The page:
I had the great pleasure last night of speaking to the Economic Research Council on the subject of Political Economy and the Crisis. I argued that:
- Economics should become political economy, embracing the problem of knowledge in the social sciences, morality (think Adam Smith’s Theory of Moral Sentiments) and public choice theory, in particular.
- Classical liberalism is the most robust political economy.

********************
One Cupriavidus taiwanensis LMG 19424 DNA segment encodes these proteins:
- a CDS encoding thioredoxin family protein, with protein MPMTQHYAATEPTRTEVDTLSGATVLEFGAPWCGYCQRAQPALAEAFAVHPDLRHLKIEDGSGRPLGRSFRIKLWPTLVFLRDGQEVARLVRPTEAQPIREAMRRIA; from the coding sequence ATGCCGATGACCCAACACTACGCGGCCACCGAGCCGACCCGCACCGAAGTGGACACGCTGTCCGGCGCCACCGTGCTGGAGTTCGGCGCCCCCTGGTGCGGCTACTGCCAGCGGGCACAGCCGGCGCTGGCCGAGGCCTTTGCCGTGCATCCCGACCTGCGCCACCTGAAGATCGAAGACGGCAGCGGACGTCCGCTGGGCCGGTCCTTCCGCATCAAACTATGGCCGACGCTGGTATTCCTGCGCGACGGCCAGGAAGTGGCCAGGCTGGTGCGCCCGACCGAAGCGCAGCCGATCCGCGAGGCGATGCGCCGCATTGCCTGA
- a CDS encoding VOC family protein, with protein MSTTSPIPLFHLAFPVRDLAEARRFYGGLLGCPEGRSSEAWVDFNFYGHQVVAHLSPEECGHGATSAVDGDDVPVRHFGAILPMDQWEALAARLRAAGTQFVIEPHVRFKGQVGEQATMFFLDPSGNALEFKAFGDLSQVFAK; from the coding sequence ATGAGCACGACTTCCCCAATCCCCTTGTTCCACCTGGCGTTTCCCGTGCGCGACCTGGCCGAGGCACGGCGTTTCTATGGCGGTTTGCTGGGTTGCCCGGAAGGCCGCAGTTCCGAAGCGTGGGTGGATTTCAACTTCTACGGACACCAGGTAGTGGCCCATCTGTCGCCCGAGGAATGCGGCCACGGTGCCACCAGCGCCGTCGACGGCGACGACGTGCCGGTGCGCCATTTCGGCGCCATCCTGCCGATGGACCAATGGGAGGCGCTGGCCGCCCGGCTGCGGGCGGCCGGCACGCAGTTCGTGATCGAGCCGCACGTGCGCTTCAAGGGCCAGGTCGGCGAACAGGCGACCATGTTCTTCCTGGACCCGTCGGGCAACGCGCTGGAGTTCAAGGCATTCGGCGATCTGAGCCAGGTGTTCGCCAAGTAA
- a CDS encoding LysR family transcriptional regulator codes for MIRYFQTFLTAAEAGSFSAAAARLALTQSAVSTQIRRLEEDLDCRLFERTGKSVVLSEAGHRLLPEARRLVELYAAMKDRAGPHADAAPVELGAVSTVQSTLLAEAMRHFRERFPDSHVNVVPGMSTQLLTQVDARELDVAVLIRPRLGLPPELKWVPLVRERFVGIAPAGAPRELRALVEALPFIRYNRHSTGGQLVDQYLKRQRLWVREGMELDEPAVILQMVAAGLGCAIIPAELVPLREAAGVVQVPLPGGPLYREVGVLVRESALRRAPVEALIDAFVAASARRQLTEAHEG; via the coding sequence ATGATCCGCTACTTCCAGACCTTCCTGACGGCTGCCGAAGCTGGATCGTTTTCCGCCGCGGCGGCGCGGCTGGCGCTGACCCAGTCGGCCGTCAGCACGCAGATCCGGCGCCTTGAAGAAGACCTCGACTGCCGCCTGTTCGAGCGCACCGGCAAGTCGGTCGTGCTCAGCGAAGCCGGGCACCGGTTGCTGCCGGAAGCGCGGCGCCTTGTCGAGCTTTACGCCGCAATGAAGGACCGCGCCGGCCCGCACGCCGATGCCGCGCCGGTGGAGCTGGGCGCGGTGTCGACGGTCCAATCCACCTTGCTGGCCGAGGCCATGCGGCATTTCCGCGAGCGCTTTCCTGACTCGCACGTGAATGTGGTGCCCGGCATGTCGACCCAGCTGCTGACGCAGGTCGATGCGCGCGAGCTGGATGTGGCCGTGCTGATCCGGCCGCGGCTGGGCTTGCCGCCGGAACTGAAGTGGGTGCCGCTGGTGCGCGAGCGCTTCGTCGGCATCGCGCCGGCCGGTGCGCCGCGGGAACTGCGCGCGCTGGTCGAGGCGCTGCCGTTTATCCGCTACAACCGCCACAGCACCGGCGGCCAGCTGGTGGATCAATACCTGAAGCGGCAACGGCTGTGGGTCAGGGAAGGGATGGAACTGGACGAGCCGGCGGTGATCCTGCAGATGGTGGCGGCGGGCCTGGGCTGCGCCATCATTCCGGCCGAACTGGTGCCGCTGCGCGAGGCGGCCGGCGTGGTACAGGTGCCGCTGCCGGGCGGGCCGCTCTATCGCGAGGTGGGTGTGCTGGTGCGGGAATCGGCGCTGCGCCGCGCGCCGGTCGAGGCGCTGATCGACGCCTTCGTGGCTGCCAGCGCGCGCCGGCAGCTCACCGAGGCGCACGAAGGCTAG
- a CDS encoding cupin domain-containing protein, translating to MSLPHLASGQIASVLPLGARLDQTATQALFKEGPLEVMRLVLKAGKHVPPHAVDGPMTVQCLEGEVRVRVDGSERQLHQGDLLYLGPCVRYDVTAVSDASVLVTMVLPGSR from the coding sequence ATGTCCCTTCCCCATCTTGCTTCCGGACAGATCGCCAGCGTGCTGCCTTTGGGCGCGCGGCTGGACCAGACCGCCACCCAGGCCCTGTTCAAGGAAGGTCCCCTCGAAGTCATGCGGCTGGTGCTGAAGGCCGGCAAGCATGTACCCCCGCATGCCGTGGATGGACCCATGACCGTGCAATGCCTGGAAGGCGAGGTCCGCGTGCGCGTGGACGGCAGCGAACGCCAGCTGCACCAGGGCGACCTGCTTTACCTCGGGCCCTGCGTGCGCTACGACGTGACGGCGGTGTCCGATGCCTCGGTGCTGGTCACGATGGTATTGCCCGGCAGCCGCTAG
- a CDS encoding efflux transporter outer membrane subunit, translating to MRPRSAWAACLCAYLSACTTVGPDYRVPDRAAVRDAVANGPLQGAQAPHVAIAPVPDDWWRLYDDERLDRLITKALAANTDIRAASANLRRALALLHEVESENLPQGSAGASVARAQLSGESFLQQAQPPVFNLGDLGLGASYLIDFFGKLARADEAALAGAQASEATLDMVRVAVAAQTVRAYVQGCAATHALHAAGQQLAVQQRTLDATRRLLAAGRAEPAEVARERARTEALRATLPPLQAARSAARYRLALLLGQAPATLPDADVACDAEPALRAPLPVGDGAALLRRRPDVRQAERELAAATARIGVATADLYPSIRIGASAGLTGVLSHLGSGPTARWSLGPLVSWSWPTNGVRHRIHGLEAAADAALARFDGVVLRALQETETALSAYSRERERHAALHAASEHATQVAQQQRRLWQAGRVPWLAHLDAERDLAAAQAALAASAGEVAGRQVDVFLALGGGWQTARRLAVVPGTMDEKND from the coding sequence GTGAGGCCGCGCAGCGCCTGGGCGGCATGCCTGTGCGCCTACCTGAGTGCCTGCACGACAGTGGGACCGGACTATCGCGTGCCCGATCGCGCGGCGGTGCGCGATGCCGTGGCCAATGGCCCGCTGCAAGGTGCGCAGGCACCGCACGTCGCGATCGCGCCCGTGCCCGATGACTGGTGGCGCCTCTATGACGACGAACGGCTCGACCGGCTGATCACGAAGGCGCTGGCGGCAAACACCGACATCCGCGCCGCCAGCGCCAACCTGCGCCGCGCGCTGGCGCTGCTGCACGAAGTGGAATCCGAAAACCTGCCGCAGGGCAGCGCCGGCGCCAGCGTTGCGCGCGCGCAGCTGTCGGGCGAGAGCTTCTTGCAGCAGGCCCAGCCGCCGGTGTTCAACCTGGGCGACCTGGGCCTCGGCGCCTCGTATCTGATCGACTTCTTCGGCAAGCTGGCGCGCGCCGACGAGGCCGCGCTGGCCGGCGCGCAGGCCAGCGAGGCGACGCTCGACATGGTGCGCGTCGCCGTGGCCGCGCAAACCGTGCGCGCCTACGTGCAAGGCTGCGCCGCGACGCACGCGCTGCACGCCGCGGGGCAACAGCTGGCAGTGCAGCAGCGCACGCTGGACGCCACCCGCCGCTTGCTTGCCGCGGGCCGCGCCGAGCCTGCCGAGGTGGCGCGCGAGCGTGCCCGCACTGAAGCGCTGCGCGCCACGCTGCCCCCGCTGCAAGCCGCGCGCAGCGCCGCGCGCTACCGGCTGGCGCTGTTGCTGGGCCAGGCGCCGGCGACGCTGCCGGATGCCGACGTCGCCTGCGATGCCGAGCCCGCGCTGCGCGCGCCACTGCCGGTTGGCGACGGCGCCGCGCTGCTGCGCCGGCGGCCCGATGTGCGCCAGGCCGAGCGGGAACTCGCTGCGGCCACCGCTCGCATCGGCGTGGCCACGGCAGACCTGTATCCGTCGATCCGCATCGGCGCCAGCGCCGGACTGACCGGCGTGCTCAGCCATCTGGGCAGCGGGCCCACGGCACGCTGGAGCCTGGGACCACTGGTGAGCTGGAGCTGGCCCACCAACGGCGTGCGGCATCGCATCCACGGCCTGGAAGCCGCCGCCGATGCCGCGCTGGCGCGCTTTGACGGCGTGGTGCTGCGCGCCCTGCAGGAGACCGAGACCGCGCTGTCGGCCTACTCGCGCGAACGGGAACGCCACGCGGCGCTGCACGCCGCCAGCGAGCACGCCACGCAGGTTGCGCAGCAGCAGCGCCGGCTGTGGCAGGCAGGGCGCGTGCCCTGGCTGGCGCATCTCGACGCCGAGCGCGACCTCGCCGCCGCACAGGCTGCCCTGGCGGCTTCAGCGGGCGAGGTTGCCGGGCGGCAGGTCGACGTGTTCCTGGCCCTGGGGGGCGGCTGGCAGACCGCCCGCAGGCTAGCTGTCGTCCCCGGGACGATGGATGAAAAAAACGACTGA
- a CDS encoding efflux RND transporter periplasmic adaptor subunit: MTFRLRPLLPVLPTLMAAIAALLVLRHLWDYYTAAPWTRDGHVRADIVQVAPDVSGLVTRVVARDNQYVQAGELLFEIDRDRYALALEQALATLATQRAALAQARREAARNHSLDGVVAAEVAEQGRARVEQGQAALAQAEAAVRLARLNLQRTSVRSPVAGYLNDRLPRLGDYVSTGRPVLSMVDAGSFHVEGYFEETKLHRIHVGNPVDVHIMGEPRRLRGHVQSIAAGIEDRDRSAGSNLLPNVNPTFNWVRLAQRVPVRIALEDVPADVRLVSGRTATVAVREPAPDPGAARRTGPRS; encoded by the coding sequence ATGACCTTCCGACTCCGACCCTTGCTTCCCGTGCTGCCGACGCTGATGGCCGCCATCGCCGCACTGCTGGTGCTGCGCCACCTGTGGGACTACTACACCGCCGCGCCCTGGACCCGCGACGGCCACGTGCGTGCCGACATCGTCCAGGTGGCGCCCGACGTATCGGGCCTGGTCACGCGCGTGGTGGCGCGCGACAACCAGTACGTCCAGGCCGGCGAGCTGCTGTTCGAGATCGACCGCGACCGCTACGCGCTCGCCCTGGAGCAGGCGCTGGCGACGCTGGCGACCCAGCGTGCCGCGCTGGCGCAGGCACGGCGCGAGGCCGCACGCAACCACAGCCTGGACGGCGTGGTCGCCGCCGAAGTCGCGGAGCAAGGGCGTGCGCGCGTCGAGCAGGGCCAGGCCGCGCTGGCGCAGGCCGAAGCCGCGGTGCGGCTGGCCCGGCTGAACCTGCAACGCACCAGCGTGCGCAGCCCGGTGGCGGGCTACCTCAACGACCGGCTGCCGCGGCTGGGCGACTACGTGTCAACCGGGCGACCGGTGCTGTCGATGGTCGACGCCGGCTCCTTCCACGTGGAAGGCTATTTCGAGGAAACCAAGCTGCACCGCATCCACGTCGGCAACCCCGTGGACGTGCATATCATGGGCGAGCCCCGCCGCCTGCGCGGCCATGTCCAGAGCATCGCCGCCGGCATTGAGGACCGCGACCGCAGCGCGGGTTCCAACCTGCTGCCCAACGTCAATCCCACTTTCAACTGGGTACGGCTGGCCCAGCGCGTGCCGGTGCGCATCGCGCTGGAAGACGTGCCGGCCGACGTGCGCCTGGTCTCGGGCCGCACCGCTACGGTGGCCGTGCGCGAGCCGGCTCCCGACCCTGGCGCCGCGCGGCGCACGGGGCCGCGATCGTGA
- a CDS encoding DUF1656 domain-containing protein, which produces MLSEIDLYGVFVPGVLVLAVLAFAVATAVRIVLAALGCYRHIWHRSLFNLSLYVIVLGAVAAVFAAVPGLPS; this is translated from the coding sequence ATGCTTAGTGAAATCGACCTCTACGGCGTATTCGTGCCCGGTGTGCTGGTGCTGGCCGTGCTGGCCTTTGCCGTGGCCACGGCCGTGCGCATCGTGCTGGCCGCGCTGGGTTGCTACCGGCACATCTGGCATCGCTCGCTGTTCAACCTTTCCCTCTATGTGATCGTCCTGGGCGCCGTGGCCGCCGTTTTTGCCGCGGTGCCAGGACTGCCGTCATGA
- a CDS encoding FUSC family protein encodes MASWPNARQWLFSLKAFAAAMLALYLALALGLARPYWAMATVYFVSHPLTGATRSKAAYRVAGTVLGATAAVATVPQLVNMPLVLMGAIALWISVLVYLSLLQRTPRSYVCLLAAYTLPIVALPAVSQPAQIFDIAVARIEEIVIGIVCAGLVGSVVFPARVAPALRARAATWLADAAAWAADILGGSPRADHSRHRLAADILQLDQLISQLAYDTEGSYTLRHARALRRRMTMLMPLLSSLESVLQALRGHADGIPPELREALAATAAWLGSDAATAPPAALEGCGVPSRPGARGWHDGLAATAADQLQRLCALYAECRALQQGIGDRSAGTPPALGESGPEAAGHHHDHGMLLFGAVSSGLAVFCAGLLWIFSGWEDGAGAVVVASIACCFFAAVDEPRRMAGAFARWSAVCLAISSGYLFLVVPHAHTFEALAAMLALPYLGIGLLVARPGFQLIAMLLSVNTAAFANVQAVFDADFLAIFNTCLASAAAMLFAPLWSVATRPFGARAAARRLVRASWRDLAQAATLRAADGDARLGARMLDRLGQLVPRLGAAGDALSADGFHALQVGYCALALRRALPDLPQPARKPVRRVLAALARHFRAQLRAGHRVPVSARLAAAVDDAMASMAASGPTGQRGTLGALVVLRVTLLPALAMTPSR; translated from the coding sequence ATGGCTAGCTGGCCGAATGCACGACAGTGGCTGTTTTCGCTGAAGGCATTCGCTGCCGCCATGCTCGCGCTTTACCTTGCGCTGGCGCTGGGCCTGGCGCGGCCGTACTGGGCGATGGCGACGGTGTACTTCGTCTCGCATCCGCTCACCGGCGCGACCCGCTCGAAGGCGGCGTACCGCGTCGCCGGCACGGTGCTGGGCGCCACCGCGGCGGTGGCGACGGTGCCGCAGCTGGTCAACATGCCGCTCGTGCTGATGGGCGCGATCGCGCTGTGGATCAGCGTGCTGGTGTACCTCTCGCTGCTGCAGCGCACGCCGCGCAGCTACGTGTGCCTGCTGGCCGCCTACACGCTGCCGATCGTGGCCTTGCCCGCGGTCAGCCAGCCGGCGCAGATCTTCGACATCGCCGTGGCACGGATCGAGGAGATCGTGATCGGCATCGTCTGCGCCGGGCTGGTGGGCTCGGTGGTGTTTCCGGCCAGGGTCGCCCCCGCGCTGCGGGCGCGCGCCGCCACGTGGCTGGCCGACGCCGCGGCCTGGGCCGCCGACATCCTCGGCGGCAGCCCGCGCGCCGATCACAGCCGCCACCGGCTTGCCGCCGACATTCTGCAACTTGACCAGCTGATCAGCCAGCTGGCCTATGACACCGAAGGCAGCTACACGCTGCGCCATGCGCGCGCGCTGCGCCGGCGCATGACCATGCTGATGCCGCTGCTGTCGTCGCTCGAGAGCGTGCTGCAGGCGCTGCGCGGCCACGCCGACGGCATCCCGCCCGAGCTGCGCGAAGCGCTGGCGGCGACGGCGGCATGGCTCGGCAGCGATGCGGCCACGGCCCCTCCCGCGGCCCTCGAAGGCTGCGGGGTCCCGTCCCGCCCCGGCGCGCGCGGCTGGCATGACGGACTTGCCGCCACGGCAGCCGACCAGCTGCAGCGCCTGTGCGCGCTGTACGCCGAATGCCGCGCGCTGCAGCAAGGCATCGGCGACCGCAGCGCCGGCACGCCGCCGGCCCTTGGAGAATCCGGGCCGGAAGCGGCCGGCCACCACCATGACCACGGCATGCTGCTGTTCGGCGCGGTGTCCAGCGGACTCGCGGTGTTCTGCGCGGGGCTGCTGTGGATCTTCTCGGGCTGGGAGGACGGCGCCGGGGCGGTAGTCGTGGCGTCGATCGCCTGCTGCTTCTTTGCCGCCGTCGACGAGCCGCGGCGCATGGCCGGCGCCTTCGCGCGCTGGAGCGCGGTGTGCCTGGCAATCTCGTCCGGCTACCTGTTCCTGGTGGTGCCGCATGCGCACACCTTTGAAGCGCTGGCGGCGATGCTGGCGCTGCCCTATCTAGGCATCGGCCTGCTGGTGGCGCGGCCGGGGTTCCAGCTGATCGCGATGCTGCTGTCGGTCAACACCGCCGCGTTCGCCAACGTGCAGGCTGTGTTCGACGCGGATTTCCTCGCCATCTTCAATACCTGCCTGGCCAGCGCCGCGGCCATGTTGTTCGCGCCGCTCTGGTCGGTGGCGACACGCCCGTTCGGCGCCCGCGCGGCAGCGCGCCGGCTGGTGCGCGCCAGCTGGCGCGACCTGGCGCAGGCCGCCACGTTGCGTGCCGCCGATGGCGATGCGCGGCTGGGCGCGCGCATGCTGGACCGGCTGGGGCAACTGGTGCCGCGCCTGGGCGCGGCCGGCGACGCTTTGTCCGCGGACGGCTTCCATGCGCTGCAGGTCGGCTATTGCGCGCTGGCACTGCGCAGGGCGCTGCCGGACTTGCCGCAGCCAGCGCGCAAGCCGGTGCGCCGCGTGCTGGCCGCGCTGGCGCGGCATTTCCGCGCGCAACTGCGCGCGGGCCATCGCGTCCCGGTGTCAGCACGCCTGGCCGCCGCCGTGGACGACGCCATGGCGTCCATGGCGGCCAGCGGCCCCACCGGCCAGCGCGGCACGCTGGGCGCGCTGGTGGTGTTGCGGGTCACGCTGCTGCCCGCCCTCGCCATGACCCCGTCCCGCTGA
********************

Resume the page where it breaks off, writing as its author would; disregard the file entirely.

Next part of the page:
- The Austrian School offers important insights, particularly into business cycles and capital theory.
- The Austrian School predicted and intellectually survived the crisis.
- That reality is, or should be, a challenge to the contemporary paradigm.
- The implications for financial reform are profound.
We had a lively Q&A covering subjects from the Chinese socio-economic model to the residual role of the state. We agreed that we must not seek a rational reconstruction of society and we left outstanding the key challenge: to determine how to reform the financial system to deliver a free-market monetary regime.